Nigel Slater’s recipes for roast chicken with pepper and olives, and marinated strawberries

I lightly brown the plump cushions of chicken, their skin turning glossy and golden, then turn them over and brown the other side. They are to roast with long, scarlet peppers, pointed like a sultan’s slippers, tiny potatoes and whole cloves of garlic. Seasoned with dried lavender and thyme, oregano and salty green olives, the dish emerges from the oven smelling of deepest summer. No side dish is needed save a bowl of watercress and butterhead lettuce, whose leaves will soften in the warmth from the sweet aromatic juices on our plates.

At the height of summer, I cherish such unfussy cooking; recipes that look after themselves, the ingredients working magic in the oven while we get on with other things. What appeals here, as much as the crisp-skinned chicken and soft peppers, are the juices, sweet and golden and delicious enough to make everyone reach for a lump of bread. It is worth mentioning that the chicken heats up well the next day, too, should you need it to, and can be eaten cold.

I have also done this dish with green-skinned summer squash in place of the chicken. The squash are halved and their core tugged out, then they are browned in the same way and left to roast with the peppers and herbs.

This could leave time to make a strawberry tart, its sweet crust filled with pastry cream and the fruit glazed with redcurrant jelly, but I am opting for a less-sweet alternative: a lightly salted yoghurt, left to drain until it is as thick as mascarpone, as a side dish for strawberries. The berries are marinated in orange juice, balsamic vinegar and a little sugar, so the fruit takes on a richness it may otherwise lack in a summer of so little sunshine.

I want to eat these dishes outdoors, at a long table in the shade. Pink wine that has spent an hour in the ice bucket would be a thoroughly good thing to have in our glasses. Laidback cooking for lazy summer days.

Chicken, romano peppers, olives

A doddle of a dish, where the chicken comes out with crisp skin and sweet, golden juices. No accompaniments are necessary. Soft green leaves would be good for mopping up. When browning the chicken, it is best not to overcrowd the pan, so do the job in 2 batches if necessary. Serves 3. Ready in 1 hour and 45 minutes

chicken thighs 6, large
olive oil 3 tbsp
new potatoes 400g
romano peppers 6
garlic 6 juicy cloves
green olives 12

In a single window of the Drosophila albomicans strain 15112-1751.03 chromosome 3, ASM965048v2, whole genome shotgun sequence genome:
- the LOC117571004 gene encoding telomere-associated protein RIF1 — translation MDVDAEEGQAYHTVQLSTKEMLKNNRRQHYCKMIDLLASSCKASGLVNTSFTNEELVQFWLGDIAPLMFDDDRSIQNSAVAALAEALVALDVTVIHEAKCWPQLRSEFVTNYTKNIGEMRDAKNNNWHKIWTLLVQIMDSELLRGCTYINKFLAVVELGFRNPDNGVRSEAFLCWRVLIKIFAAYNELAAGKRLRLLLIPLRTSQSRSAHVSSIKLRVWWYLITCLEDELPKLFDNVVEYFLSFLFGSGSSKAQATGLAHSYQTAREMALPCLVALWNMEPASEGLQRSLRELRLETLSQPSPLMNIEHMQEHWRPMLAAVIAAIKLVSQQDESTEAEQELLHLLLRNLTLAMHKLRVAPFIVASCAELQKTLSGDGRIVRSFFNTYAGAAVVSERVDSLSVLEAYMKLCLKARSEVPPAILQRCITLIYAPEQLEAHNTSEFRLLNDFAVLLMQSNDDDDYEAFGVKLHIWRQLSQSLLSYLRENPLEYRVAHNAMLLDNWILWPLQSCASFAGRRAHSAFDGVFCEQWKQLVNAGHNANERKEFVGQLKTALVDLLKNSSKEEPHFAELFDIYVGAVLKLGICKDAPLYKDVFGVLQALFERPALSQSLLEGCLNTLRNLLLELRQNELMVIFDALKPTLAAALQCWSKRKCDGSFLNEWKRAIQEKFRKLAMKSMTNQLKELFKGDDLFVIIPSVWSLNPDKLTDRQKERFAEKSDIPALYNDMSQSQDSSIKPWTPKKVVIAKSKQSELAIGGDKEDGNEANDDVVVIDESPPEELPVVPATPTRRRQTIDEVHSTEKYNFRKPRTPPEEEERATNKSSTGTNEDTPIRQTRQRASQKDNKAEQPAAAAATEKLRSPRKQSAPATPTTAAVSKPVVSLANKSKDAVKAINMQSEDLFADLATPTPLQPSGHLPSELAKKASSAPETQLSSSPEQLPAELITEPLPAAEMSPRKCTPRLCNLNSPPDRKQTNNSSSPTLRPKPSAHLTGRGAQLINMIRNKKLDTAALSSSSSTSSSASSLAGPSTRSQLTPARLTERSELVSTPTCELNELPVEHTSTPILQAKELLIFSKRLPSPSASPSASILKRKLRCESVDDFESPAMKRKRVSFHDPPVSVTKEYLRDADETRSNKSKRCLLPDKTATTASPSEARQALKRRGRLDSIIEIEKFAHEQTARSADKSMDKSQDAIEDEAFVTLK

tomatoes 6, medium sized
thyme 2 tsp, dried
lavender 1 tsp, dried
oregano 2 tsp, dried
white wine (or vermouth) 250ml

Preheat the oven to 180C/gas mark 4. You will need a capacious roasting tin.

Rub the chicken on both sides with a little of the oil then season it with salt and black pepper. Warm the olive oil in a sauté pan over a moderate heat, then lower in the chicken, skin side down, and let it cook until the underside is golden – about 8 minutes. Turn the chicken over and lightly brown the other side for 5 minutes. While the chicken is cooking, wash the potatoes, dry them and cut them in half.

Transfer the chicken, skin side up, into an oven dish or roasting tin. Return the sauté pan to the heat, then put in the potatoes, cut side down, and let them cook for about 6 minutes until the cut sides are pale gold, then turn them over with kitchen tongs and leave to cook for a further 5 minutes.

While the potatoes cook, halve the peppers, discard the seeds, stalks and cores and put them among the chicken pieces. Tuck the garlic cloves, without peeling them, and the olives, between the chicken pieces then scatter the browned potatoes over the chicken. Halve the tomatoes and add them to the tin. Season with the thyme, lavender and oregano and a little black pepper.

Place the sauté pan back over the heat, turn to high and pour in the white wine or vermouth, if you prefer. Bring to the boil, stirring to dissolve any delicious sediment left by the chicken and potatoes. Pour the liquid over the chicken and bake for an hour, until the chicken is golden and tender.

Place the roasting tin on the table or transfer to a serving dish, spooning over the golden roasting juices as you do so.

Strawberries, labne and balsamic vinegar

Juicy fruits: strawberries, labne and balsamic vinegar. Good with cherries, berries and any soft summer fruits. Photograph: Jonathan Lovekin/The Observer

A lightly salted and strained yoghurt, this is a luscious accompaniment for berries that will please those who find normal dairy cream too sweet. Serves 4. Ready in 45 minutes, plus overnight

For the labne:
natural yoghurt 500g
salt ½ tsp

For the strawberries:
caster sugar 2 tbsp
balsamic vinegar 2 tsp
orange juice 125ml (one medium fruit)
strawberries 400g

Stir the yoghurt and salt together. Line a sieve or colander with a piece of clean muslin or similar cloth, then spoon in the yoghurt and leave to drain overnight.

To make the marinade, put the caster sugar in a large bowl and pour in the balsamic vinegar and orange juice and stir well. Don’t worry if the sugar doesn’t immediately dissolve.

Remove the stems from the berries, slice in half and stir them into the marinade. Cover and set aside for a good hour, stirring occasionally.

When you are ready to eat, place generous spoonfuls of the labne in each of 4 dishes (you will have a little left over for later. It will keep in the fridge for several days) then pile the berries on top and spoon some marinade over each.

Follow Nigel on Instagram @NigelSlater

The Guardian